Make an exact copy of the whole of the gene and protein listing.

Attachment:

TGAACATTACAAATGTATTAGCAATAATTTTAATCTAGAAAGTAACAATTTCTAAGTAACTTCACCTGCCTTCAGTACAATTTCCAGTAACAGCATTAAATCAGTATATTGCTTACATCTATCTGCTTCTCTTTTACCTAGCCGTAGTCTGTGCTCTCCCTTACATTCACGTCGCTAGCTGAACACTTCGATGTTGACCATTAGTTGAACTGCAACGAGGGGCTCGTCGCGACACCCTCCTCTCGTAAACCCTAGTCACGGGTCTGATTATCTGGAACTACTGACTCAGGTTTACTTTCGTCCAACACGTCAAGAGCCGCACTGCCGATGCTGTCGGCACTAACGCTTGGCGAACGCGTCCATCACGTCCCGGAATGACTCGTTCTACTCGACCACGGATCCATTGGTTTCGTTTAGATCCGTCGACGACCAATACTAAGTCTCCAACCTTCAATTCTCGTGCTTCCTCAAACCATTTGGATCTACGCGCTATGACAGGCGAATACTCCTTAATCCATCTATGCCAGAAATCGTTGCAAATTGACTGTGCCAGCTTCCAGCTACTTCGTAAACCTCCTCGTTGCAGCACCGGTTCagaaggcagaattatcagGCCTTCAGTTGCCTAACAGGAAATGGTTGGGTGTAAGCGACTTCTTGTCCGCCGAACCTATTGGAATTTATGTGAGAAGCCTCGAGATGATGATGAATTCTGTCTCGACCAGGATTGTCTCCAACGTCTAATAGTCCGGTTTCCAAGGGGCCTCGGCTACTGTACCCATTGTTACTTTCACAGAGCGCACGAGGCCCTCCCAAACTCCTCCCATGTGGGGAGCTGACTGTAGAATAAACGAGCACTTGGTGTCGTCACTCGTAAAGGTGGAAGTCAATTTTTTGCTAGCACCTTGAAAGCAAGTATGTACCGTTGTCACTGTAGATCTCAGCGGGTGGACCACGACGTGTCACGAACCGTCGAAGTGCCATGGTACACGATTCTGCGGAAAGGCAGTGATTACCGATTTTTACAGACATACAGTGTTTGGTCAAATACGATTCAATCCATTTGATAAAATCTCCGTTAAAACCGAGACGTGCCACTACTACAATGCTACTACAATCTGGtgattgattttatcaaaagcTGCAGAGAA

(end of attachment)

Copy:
TGAACATTACAAATGTATTAGCAATAATTTTAATCTAGAAAGTAACAATTTCTAAGTAACTTCACCTGCCTTCAGTACAATTTCCAGTAACAGCATTAAATCAGTATATTGCTTACATCTATCTGCTTCTCTTTTACCTAGCCGTAGTCTGTGCTCTCCCTTACATTCACGTCGCTAGCTGAACACTTCGATGTTGACCATTAGTTGAACTGCAACGAGGGGCTCGTCGCGACACCCTCCTCTCGTAAACCCTAGTCACGGGTCTGATTATCTGGAACTACTGACTCAGGTTTACTTTCGTCCAACACGTCAAGAGCCGCACTGCCGATGCTGTCGGCACTAACGCTTGGCGAACGCGTCCATCACGTCCCGGAATGACTCGTTCTACTCGACCACGGATCCATTGGTTTCGTTTAGATCCGTCGACGACCAATACTAAGTCTCCAACCTTCAATTCTCGTGCTTCCTCAAACCATTTGGATCTACGCGCTATGACAGGCGAATACTCCTTAATCCATCTATGCCAGAAATCGTTGCAAATTGACTGTGCCAGCTTCCAGCTACTTCGTAAACCTCCTCGTTGCAGCACCGGTTCagaaggcagaattatcagGCCTTCAGTTGCCTAACAGGAAATGGTTGGGTGTAAGCGACTTCTTGTCCGCCGAACCTATTGGAATTTATGTGAGAAGCCTCGAGATGATGATGAATTCTGTCTCGACCAGGATTGTCTCCAACGTCTAATAGTCCGGTTTCCAAGGGGCCTCGGCTACTGTACCCATTGTTACTTTCACAGAGCGCACGAGGCCCTCCCAAACTCCTCCCATGTGGGGAGCTGACTGTAGAATAAACGAGCACTTGGTGTCGTCACTCGTAAAGGTGGAAGTCAATTTTTTGCTAGCACCTTGAAAGCAAGTATGTACCGTTGTCACTGTAGATCTCAGCGGGTGGACCACGACGTGTCACGAACCGTCGAAGTGCCATGGTACACGATTCTGCGGAAAGGCAGTGATTACCGATTTTTACAGACATACAGTGTTTGGTCAAATACGATTCAATCCATTTGATAAAATCTCCGTTAAAACCGAGACGTGCCACTACTACAATGCTACTACAATCTGGtgattgattttatcaaaagcTGCAGAGAA